# Why Derivative/Integration in time domain act as Highpass/Lowpass filter in frequency domain respectivly? [closed]

It is one of Fourier transform properties

## closed as unclear what you're asking by Stanley Pawlukiewicz, lennon310, A_A, AlexTP, Dilip SarwateApr 14 '18 at 16:46

Please clarify your specific problem or add additional details to highlight exactly what you need. As it's currently written, it’s hard to tell exactly what you're asking. See the How to Ask page for help clarifying this question. If this question can be reworded to fit the rules in the help center, please edit the question.

• try what? j.w. exp^(jwt) – Muhammad Aldakkak Mar 31 '18 at 15:14
• I'm voting to close this question as off-topic because it appears to be a homework problem with no effort shown. – Stanley Pawlukiewicz Mar 31 '18 at 16:49
• No it is not I was watching course about signal processing and the instructor says that derivative in time domain is highpass filter in frequency domain, but i didn't understand why so I ask here.. video in the link below, and the attached images is captured from it youtube.com/watch?v=A5Mo1_to7fk – Muhammad Aldakkak Mar 31 '18 at 19:22
• Do you understand that multiplication in the frequency domain is convolution in the time domain? – Stanley Pawlukiewicz Mar 31 '18 at 19:32
• yes, I do. you mean that jw will have large value so it will pass high frequencies? – Muhammad Aldakkak Mar 31 '18 at 19:50

First, it's actually NOT a high or lowpass filter since it doesn't have a pass band and there isn't any "cut off" frequency.

It's basically just a constant slope and this can be interpreted as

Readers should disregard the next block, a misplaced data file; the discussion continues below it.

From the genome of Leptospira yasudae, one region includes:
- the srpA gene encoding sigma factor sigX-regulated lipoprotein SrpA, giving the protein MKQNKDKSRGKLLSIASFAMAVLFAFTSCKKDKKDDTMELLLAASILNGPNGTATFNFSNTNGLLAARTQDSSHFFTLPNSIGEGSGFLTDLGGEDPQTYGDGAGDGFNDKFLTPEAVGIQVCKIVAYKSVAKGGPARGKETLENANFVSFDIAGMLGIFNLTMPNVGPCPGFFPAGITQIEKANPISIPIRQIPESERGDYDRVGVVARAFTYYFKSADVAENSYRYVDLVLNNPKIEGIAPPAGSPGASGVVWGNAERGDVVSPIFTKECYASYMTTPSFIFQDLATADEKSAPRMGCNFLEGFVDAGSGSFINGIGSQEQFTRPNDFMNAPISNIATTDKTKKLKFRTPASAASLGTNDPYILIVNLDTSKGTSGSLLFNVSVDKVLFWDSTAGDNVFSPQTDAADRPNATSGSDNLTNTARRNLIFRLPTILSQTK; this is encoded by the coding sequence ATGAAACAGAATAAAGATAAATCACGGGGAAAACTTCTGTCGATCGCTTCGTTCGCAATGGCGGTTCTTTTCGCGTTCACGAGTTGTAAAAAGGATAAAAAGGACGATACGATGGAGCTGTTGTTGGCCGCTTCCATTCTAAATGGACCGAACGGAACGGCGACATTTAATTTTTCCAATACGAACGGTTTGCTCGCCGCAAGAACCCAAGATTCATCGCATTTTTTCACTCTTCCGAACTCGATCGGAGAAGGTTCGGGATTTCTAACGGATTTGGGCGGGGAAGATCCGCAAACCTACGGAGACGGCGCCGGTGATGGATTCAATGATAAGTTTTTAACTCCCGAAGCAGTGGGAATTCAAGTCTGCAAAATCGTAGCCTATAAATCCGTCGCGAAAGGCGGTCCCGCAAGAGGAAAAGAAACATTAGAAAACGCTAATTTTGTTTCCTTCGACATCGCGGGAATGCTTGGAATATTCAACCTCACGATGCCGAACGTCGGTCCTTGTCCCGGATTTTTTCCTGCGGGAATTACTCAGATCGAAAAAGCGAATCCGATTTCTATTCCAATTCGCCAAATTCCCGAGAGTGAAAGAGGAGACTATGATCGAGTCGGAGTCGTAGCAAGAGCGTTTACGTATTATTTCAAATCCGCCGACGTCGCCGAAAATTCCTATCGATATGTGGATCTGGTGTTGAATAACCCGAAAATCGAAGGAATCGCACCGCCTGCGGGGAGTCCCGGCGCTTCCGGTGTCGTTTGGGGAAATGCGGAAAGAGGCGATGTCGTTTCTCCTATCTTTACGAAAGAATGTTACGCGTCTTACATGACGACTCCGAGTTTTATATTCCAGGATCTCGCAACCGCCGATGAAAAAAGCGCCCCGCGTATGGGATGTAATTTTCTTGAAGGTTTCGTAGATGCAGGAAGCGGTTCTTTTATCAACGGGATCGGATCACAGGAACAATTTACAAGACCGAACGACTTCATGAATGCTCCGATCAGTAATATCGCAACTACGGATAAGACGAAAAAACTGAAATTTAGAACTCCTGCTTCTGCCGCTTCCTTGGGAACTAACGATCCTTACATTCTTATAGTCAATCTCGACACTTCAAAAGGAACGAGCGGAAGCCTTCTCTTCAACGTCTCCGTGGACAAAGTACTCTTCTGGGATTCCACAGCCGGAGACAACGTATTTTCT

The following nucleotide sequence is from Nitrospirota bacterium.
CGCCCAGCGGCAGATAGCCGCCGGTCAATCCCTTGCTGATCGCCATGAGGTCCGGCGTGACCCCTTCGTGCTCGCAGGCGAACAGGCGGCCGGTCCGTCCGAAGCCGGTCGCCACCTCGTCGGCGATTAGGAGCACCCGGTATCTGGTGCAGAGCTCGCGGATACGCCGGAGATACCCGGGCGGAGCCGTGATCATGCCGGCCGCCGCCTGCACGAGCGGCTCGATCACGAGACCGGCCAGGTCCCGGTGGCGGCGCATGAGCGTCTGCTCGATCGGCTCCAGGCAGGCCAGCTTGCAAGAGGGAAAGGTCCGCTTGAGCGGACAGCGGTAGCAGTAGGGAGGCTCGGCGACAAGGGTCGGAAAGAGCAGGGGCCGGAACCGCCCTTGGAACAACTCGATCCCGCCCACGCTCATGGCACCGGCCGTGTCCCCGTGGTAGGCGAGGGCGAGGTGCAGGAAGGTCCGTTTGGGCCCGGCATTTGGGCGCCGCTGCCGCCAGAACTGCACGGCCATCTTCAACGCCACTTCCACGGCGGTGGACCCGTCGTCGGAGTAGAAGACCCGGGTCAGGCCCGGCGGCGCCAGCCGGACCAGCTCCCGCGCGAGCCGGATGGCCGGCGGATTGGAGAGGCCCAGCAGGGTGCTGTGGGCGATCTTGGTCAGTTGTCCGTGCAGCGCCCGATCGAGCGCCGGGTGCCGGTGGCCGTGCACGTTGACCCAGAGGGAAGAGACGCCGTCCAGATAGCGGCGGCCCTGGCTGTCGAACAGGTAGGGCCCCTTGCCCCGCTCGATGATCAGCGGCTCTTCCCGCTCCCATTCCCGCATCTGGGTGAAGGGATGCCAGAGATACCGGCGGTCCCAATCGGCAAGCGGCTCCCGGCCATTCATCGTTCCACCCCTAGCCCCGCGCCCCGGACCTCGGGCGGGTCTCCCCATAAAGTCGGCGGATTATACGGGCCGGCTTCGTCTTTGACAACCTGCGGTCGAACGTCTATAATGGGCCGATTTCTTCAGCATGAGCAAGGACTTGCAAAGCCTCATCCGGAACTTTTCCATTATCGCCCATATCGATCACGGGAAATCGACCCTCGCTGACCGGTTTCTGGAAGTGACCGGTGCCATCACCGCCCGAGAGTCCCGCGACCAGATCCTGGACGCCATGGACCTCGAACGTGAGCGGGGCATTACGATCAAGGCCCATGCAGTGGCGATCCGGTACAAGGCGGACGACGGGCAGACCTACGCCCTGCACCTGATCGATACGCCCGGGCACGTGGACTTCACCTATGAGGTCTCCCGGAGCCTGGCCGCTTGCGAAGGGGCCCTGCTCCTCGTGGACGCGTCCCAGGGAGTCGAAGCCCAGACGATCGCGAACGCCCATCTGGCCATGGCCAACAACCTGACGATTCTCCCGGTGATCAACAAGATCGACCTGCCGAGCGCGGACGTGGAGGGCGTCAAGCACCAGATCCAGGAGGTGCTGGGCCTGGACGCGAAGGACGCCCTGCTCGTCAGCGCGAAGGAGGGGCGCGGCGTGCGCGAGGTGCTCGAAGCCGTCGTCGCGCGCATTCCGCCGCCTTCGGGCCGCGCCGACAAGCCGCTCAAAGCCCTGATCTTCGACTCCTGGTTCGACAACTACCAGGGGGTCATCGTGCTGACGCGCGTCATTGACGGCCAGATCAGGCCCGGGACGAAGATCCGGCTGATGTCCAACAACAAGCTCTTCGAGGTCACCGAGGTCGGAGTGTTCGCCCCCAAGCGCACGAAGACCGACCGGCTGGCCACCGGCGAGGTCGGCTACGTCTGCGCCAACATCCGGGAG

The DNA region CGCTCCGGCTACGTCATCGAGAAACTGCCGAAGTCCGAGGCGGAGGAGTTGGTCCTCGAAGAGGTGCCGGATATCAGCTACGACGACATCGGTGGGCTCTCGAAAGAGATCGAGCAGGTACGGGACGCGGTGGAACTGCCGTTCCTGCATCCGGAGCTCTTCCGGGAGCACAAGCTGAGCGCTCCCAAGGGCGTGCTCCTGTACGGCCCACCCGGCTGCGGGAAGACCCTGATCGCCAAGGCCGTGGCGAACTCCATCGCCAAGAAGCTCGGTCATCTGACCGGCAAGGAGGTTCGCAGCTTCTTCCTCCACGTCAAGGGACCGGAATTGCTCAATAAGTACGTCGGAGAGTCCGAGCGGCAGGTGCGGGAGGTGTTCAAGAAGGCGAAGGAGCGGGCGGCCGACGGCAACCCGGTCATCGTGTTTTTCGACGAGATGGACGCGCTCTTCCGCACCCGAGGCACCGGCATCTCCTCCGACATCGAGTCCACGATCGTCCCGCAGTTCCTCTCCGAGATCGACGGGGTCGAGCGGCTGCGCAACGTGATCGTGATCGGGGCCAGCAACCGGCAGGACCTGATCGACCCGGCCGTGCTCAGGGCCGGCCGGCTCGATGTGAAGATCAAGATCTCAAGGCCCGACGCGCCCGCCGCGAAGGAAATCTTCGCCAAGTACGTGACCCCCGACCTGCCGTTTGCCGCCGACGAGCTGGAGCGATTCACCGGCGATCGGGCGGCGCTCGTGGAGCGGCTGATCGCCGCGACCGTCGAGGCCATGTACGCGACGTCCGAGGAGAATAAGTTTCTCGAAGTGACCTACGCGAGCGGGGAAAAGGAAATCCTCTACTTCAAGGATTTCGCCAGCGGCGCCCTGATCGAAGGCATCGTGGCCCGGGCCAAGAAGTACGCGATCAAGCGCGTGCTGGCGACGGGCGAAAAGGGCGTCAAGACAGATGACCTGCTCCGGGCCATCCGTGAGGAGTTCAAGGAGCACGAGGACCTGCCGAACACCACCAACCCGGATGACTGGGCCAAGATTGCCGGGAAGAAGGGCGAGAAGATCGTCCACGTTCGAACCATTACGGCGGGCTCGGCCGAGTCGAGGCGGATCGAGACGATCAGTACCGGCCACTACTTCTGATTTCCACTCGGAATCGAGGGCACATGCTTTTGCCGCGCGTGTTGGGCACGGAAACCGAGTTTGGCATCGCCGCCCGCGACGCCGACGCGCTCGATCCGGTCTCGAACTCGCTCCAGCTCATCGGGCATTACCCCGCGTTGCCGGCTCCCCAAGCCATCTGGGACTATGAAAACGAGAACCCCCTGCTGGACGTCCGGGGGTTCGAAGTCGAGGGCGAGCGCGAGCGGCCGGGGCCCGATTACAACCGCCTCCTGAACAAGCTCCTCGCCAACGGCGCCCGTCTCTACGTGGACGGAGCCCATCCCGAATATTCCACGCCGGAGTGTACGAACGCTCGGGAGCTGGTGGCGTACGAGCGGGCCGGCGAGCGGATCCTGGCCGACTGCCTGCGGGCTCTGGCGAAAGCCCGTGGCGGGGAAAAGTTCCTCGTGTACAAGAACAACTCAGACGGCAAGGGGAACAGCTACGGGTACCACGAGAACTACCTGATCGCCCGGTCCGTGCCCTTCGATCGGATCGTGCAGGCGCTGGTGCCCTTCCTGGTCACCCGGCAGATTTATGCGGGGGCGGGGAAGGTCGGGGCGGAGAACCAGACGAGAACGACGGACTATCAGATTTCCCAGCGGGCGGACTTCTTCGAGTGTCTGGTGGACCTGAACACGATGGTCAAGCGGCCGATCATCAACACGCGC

• differentiation amplifies high frequencies more than low frequencies
• integration amplifies low frequencies more than high frequencies

That's pretty intuitive: high frequency means that the signal is changing quickly, hence the "rate of change" or "derivative" is big as well. The math around this is also simple and straight forward.

Basically, you start from the signal spectrum $X(\omega)$. In a relative way (leaving details and theory aside), the spectrum changes if it is multiplied by a weighting function, here $j\omega$ or $\frac{1}{j\omega}$. The first one is proportional to $|\omega|$ (in magnitude spectrum), an increasing function, and so it tends to give more weight to high $|\omega|$'s, and zero weight to the low frequencies. Hence the notion of high-pass.

In a converse way, $\frac{1}{|\omega|}$ is decreasing, and put higher weight on low frequencies. Hence the low-pass notion.

One should be more careful with the theory, and the transfer to the discrete vision of signals, but I hope you will get the intuition.

• Good, I was pondering about putting some graphs. Are they still needed? – Laurent Duval Apr 2 '18 at 14:33